Sculpture Garden


Yet another cool part of this park was a trail with a bunch of sculptures at least tangentially related to dogs!  This one was about smells, supposedly a sort of olfactory compost heap the grounds people keep for dogs to sniff.  Wixer showed absolutely no interest.

Sculpture Garden


And this little doghouse town complete with McMansion and a high rise.

Sculpture Garden


Wixer hanging out in the high rise.

Sculpture Garden


I really enjoyed this whole experience and I’m sure I didn’t get to see everything. I might need to make time to go back the next time I’m in St. Louis.

Its all about that Bleys.

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Today the Fluffy Badger turns 13.  Words are inadequate to express how much I adore this little dude.  He exemplifies resilience, both physical and mental, and I think he has done an amazing job of leading by example that non-typical breeds can kick some serious ass in dog sports.  So today was all about that Bleys.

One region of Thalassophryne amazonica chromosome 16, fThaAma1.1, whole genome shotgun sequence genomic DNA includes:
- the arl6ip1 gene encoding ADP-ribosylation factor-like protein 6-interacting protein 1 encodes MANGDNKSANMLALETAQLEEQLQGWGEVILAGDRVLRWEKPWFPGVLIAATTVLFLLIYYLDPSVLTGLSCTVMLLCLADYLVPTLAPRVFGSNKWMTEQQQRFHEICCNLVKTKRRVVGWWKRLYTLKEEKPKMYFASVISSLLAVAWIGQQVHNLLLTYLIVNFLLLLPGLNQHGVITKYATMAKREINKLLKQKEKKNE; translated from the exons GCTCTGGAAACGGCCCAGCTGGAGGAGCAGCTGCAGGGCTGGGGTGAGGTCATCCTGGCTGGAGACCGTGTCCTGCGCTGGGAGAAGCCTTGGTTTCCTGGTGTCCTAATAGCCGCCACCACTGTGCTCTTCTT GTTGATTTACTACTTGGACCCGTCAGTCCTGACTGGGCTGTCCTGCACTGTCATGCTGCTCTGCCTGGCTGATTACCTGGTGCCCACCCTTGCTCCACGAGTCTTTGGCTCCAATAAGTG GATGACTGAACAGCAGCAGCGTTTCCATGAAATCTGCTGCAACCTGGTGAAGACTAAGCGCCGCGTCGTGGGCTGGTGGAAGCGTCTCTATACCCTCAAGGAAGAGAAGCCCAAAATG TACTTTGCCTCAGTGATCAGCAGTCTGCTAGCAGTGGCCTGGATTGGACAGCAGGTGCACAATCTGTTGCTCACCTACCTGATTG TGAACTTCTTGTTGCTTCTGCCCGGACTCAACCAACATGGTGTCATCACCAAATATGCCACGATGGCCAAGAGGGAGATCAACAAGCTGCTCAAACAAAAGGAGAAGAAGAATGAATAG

We started out with some birthday walkies.
Birthday walks

Along which there was forced birthday posing, obvi.
Forced birthday posing

Followed by MORE forced birthday posing.  So tolerant…and expecting treats for their participation in such torture.
More forced birthday posing

Then we moved on to birthday nosework.  Finding lemongrass is awesome…because there are tuna treats about to be bounced off his head.
Birthday nosework

Added in some impromptu birthday fauxgility.  He pwned that tunnel and the one 6″ jump on either end.  I’m talking reverse spins and back sides baby, deaf dog agility FTW.
Birthday fauxgility

What is a birthday without an extreme closeup. Extreeeeeme!
Birthday extreme closeup

Dave also sent me some birthday sketch art of him.  Just look at the majesty!  Consummate V’s all over the place.
birthday phone assisted sketch art

That face clearly deserves a birthday dinner fit for a king…charles spaniel.  Dave made sure he got some of his favorite thing, green tripe.
Birthday dinner

Revenge is a dish best served cow-ld.
Revenge is sweet

And finally some well deserved birthday snuggles.
Birthday snuggles

There may be a little less tri in his color these days, but he’s still looks like a puppy to me and is the absolute cutest dog in my world.

Long Time No Sew